ISC students participate in Hansik Cooking Event
The ISC K-Cooking Event took place in collaboration with professional chef Kyung-hee Kim.
Program participants had a chance to experience the culinary culture of Korea by cooking bulgogi and mung bean sprouts.
On July 7, the Korea University International Summer Campus (ISC) held a cooking event for its students in order to give them the firsthand experience of making hansik (traditional Korean food) dishes and eating the dishes they made. The event, held at two venues, the Soodo Cooking Academy and K-Style Hub, was attended by approximately 120 students who were offered a chance to cook bulgogi and mung bean sprouts themselves.
At the beginning of the program, Chef Kyung-hee Kim from the Soodo Cooking Academy welcomed the program participants. “Thank you for coming here to learn to cook the Korean dishes despite the sultry weather. Through making bulgogi and mung bean sprouts together, I hope you create a great memory, and even after this program, learn many good things about Korea,” said the chef. As she demonstrated the recipe, she explained to students why she chose bulgogi and mung bean sprouts for the dishes of the day. “Two dishes we are going to make today symbolize the harmony of yin and yang. While bulgogi is a warm dish representing yang, mung bean sprouts is a cold dish symbolizing yin,” said Kim. Students listened to her attentively, nodding their heads.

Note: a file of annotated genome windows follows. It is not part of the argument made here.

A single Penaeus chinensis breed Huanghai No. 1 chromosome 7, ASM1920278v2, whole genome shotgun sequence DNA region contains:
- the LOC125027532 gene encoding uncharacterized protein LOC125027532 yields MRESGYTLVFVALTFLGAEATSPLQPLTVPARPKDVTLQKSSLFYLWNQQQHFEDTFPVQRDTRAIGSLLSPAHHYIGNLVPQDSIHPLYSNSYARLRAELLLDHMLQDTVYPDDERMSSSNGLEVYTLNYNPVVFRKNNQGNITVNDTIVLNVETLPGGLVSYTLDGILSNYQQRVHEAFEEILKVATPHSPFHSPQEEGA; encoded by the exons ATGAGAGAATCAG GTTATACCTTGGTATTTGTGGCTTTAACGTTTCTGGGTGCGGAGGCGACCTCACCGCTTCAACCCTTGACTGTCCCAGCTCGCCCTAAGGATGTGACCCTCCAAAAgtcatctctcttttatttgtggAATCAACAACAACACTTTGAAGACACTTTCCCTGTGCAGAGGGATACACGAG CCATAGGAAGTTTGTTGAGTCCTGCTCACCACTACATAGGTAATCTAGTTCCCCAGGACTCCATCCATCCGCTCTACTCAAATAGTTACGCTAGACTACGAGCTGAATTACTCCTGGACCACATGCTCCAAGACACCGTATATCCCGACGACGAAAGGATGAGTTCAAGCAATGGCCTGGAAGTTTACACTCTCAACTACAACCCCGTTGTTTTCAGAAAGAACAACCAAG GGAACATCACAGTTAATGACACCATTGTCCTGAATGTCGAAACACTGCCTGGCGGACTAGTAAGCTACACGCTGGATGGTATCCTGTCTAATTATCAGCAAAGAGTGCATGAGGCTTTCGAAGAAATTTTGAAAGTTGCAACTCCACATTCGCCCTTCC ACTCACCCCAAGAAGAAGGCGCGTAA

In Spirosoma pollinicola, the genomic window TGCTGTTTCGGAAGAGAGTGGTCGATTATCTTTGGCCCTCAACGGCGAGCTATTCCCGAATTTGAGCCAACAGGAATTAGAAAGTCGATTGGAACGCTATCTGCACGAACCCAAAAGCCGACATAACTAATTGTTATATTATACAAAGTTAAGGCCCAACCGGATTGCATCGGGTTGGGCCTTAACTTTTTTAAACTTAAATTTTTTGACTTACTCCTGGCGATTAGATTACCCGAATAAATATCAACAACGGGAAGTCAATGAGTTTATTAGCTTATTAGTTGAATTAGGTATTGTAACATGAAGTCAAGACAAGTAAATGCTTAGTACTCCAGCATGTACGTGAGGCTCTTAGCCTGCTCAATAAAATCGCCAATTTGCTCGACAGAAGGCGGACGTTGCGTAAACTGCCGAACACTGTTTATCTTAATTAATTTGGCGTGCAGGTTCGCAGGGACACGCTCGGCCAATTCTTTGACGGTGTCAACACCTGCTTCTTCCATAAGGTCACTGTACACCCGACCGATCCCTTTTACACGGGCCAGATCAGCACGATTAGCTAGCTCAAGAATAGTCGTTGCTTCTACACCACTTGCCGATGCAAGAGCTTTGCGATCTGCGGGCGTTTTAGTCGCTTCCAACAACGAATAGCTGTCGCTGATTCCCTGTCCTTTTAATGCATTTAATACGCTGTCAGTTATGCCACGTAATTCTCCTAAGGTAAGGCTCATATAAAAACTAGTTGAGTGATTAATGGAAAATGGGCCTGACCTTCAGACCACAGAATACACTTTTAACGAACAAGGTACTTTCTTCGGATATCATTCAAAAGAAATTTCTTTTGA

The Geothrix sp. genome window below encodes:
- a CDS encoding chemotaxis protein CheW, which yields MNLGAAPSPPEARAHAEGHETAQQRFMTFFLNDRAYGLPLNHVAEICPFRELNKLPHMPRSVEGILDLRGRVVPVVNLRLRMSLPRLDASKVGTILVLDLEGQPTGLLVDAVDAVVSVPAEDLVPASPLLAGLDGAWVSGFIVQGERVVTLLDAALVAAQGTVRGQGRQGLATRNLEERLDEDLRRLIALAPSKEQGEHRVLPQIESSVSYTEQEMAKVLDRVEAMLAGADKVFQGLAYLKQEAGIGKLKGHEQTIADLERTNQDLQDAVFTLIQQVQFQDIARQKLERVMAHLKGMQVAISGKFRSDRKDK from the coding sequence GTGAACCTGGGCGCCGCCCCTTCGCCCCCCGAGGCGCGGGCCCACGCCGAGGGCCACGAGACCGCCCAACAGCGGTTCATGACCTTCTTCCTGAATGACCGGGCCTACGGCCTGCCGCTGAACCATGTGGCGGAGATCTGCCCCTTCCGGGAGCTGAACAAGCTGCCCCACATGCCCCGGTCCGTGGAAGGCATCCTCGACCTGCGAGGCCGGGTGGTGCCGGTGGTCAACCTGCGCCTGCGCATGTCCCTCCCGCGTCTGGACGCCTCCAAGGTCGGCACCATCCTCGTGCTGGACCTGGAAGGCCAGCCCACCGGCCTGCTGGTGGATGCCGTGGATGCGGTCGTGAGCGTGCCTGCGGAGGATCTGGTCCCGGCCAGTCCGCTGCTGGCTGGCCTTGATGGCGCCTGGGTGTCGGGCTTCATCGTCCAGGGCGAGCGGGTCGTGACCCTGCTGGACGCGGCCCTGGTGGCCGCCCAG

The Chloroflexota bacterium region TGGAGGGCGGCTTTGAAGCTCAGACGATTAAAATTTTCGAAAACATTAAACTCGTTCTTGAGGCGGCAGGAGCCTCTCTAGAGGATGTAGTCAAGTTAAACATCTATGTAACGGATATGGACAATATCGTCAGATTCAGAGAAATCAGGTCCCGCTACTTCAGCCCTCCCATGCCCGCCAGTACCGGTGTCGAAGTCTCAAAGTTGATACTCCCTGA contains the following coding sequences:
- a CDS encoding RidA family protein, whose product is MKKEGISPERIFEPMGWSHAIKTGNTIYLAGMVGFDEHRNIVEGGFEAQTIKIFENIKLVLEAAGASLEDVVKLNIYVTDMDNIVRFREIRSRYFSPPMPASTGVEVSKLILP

After the chef’s cooking demonstration, students started to make their own dishes following the recipe. The completed dishes were tried together with lettuce wraps (ssam in Korean). Students, at first, looked a bit nervous when they were watching the cooking demonstration of dishes they were not familiar with. Once they were divided into groups of two and began cooking, however, they actively participated in the cooking process from chopping vegetables to preparing the meat. When they finally completed cooking and tried their dishes, they seemed to enjoy experiencing a new culinary culture, making lettuce wraps with bulgogi in and feeding their cooking partners.
According to ISC, they had a variety of cultural experience programs on their agenda as many of ISC students showed a great interest in the Korean culture. “Among our programs, the cooking experience program is the most popular one. We have another cooking program scheduled next week in which students will make Korean street foods, such as gimbap,” said an official related to ISC.
Anna Sophia and Karen from Tecnológico de Monterrey (Monterrey Institute of Technology and Higher Education) praised the cooking program as extraordinary. “It was our first time to make a Korean dish, but we had a great experience of cooking the dishes ourselves and eating them afterwards. We found it very extraordinary and fun to wrap bulgogi meat with lettuce after placing ssamjang and kimchi onto them,” said the students.
Seon-hee Han, one of KU students who voluntarily helped the ISC students as part of the Buddy Program, smiled as she recalled the cooking class. “Everyone was paying attention to the demonstration and cooking. After the class, they helped each other with washing the dishes and cleaning up the sink,” she said.
The KU ISC, which started off on June 27, has more cultural programs to come, along with intensive academic courses for the next five weeks.